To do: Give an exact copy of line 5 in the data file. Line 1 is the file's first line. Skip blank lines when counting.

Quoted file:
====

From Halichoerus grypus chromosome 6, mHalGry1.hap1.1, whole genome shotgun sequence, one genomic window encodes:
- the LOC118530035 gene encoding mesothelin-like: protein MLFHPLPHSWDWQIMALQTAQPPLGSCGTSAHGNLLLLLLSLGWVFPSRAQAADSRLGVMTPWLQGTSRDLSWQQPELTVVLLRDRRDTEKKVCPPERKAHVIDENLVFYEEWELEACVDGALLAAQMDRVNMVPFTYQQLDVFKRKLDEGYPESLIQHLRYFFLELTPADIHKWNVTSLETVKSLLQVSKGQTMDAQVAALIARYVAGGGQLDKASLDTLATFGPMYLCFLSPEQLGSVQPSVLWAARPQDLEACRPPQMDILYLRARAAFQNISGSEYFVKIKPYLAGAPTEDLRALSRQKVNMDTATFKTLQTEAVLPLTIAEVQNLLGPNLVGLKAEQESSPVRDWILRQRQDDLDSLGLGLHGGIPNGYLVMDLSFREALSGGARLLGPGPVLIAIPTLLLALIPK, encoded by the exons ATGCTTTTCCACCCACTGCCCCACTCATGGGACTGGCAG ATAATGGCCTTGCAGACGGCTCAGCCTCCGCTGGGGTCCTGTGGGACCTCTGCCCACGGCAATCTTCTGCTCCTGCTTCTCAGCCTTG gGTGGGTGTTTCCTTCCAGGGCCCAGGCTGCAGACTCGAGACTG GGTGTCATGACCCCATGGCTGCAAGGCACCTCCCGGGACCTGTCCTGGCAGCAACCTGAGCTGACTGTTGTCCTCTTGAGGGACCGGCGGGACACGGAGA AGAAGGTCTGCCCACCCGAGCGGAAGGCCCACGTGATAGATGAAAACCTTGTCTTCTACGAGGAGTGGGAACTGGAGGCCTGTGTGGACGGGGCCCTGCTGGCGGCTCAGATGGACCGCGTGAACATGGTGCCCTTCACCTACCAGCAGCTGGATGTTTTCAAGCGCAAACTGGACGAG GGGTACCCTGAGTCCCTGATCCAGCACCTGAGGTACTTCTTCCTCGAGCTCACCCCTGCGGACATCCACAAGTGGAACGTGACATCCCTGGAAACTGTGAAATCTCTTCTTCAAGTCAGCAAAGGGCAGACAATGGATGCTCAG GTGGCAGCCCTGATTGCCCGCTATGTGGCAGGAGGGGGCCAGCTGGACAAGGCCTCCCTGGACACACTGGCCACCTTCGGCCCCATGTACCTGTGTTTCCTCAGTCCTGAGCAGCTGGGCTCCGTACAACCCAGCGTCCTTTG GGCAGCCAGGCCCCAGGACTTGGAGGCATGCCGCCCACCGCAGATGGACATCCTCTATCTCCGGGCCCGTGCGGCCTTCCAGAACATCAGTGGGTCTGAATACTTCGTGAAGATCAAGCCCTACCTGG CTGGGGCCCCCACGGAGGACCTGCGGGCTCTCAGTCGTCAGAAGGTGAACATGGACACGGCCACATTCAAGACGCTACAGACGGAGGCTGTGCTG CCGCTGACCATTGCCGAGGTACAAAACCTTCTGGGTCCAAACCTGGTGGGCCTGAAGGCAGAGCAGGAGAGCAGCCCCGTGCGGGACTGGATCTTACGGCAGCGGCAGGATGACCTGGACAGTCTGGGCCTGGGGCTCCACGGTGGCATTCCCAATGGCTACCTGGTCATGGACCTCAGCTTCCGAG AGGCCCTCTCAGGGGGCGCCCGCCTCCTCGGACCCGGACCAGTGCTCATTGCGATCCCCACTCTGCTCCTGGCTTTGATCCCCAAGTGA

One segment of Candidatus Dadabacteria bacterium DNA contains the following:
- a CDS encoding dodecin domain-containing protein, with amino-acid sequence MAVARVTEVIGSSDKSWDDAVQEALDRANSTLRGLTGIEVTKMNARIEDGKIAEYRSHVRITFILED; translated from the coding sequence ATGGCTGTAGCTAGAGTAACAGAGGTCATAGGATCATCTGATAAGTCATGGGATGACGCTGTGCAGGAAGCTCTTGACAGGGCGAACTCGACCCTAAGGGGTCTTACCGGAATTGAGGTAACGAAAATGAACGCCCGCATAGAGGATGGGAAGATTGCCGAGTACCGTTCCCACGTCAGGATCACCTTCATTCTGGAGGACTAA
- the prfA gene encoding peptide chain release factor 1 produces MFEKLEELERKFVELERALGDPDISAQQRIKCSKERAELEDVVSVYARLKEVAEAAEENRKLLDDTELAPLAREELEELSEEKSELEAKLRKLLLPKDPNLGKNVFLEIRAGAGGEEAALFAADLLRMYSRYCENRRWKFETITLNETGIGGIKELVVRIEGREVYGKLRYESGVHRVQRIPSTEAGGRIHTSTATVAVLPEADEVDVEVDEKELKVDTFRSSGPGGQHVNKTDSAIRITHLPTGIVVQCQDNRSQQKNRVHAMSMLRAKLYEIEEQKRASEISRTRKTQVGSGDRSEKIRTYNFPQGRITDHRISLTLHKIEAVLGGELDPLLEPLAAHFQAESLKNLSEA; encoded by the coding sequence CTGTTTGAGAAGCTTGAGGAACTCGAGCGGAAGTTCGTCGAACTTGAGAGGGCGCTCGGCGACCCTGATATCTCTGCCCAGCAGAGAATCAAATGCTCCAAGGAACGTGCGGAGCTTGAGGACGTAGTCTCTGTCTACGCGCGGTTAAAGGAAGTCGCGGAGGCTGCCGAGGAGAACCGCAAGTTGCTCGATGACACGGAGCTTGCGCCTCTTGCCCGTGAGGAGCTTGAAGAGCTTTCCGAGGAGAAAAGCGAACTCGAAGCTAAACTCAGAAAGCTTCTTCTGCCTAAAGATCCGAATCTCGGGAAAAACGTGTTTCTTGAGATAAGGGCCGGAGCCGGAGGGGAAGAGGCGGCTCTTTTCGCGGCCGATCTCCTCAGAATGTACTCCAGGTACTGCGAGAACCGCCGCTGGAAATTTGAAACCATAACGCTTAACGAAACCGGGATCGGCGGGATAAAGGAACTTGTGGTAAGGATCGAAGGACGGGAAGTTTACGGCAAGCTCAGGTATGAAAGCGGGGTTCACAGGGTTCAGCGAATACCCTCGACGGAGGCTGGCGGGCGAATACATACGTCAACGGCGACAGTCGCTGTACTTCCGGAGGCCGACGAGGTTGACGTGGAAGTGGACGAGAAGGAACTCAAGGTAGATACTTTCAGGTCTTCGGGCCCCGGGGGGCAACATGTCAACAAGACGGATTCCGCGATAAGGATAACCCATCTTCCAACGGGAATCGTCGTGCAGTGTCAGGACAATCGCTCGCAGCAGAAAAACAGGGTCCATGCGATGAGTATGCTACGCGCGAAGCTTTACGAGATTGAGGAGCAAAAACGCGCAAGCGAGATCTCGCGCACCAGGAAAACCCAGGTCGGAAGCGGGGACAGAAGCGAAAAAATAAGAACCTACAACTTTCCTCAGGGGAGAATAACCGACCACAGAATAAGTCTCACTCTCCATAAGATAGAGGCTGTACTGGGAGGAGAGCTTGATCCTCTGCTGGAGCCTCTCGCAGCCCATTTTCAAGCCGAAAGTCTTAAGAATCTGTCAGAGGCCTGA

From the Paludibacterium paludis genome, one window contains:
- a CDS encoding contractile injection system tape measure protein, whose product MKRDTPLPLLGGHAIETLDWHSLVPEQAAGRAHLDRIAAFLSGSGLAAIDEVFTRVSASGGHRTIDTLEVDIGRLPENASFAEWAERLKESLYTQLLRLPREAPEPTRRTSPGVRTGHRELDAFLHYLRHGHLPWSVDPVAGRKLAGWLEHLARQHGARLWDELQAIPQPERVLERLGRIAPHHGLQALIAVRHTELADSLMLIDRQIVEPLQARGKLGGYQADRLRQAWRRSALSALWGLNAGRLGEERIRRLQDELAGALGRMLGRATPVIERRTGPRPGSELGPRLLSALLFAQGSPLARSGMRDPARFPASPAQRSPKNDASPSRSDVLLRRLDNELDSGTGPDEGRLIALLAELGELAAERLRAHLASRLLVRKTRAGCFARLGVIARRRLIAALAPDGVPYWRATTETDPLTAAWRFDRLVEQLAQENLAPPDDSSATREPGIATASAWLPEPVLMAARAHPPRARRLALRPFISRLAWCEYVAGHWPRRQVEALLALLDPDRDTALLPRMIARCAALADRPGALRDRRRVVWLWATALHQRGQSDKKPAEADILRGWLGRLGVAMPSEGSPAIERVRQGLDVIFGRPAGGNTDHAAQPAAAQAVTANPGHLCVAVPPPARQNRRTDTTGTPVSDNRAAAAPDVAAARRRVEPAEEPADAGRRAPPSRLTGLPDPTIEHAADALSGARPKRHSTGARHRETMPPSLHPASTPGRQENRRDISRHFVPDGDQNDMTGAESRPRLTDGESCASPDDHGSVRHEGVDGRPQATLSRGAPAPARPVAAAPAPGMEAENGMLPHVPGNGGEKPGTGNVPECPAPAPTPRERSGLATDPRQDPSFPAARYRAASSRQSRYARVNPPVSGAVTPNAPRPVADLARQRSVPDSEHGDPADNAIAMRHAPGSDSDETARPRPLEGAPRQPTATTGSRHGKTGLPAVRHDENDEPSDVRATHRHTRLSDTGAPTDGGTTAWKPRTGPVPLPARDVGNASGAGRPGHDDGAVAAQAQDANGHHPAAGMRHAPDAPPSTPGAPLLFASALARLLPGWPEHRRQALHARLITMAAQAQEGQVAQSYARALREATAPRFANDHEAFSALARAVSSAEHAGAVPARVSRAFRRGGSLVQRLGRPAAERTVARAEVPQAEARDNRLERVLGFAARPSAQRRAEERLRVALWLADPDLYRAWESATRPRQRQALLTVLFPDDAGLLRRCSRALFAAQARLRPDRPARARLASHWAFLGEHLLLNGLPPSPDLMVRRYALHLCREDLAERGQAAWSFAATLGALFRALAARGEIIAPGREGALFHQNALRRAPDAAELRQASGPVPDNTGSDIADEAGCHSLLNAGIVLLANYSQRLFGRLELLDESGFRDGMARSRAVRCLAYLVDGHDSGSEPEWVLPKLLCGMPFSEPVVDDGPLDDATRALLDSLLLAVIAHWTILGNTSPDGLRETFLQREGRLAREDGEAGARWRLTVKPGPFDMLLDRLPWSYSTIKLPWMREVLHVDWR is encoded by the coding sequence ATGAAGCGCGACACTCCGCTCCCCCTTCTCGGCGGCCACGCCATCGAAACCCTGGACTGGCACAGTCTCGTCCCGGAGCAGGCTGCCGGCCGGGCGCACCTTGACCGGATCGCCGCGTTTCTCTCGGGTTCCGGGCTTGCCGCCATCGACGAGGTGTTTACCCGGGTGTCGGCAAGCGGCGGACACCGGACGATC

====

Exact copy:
- the prfA gene encoding peptide chain release factor 1 produces MFEKLEELERKFVELERALGDPDISAQQRIKCSKERAELEDVVSVYARLKEVAEAAEENRKLLDDTELAPLAREELEELSEEKSELEAKLRKLLLPKDPNLGKNVFLEIRAGAGGEEAALFAADLLRMYSRYCENRRWKFETITLNETGIGGIKELVVRIEGREVYGKLRYESGVHRVQRIPSTEAGGRIHTSTATVAVLPEADEVDVEVDEKELKVDTFRSSGPGGQHVNKTDSAIRITHLPTGIVVQCQDNRSQQKNRVHAMSMLRAKLYEIEEQKRASEISRTRKTQVGSGDRSEKIRTYNFPQGRITDHRISLTLHKIEAVLGGELDPLLEPLAAHFQAESLKNLSEA; encoded by the coding sequence CTGTTTGAGAAGCTTGAGGAACTCGAGCGGAAGTTCGTCGAACTTGAGAGGGCGCTCGGCGACCCTGATATCTCTGCCCAGCAGAGAATCAAATGCTCCAAGGAACGTGCGGAGCTTGAGGACGTAGTCTCTGTCTACGCGCGGTTAAAGGAAGTCGCGGAGGCTGCCGAGGAGAACCGCAAGTTGCTCGATGACACGGAGCTTGCGCCTCTTGCCCGTGAGGAGCTTGAAGAGCTTTCCGAGGAGAAAAGCGAACTCGAAGCTAAACTCAGAAAGCTTCTTCTGCCTAAAGATCCGAATCTCGGGAAAAACGTGTTTCTTGAGATAAGGGCCGGAGCCGGAGGGGAAGAGGCGGCTCTTTTCGCGGCCGATCTCCTCAGAATGTACTCCAGGTACTGCGAGAACCGCCGCTGGAAATTTGAAACCATAACGCTTAACGAAACCGGGATCGGCGGGATAAAGGAACTTGTGGTAAGGATCGAAGGACGGGAAGTTTACGGCAAGCTCAGGTATGAAAGCGGGGTTCACAGGGTTCAGCGAATACCCTCGACGGAGGCTGGCGGGCGAATACATACGTCAACGGCGACAGTCGCTGTACTTCCGGAGGCCGACGAGGTTGACGTGGAAGTGGACGAGAAGGAACTCAAGGTAGATACTTTCAGGTCTTCGGGCCCCGGGGGGCAACATGTCAACAAGACGGATTCCGCGATAAGGATAACCCATCTTCCAACGGGAATCGTCGTGCAGTGTCAGGACAATCGCTCGCAGCAGAAAAACAGGGTCCATGCGATGAGTATGCTACGCGCGAAGCTTTACGAGATTGAGGAGCAAAAACGCGCAAGCGAGATCTCGCGCACCAGGAAAACCCAGGTCGGAAGCGGGGACAGAAGCGAAAAAATAAGAACCTACAACTTTCCTCAGGGGAGAATAACCGACCACAGAATAAGTCTCACTCTCCATAAGATAGAGGCTGTACTGGGAGGAGAGCTTGATCCTCTGCTGGAGCCTCTCGCAGCCCATTTTCAAGCCGAAAGTCTTAAGAATCTGTCAGAGGCCTGA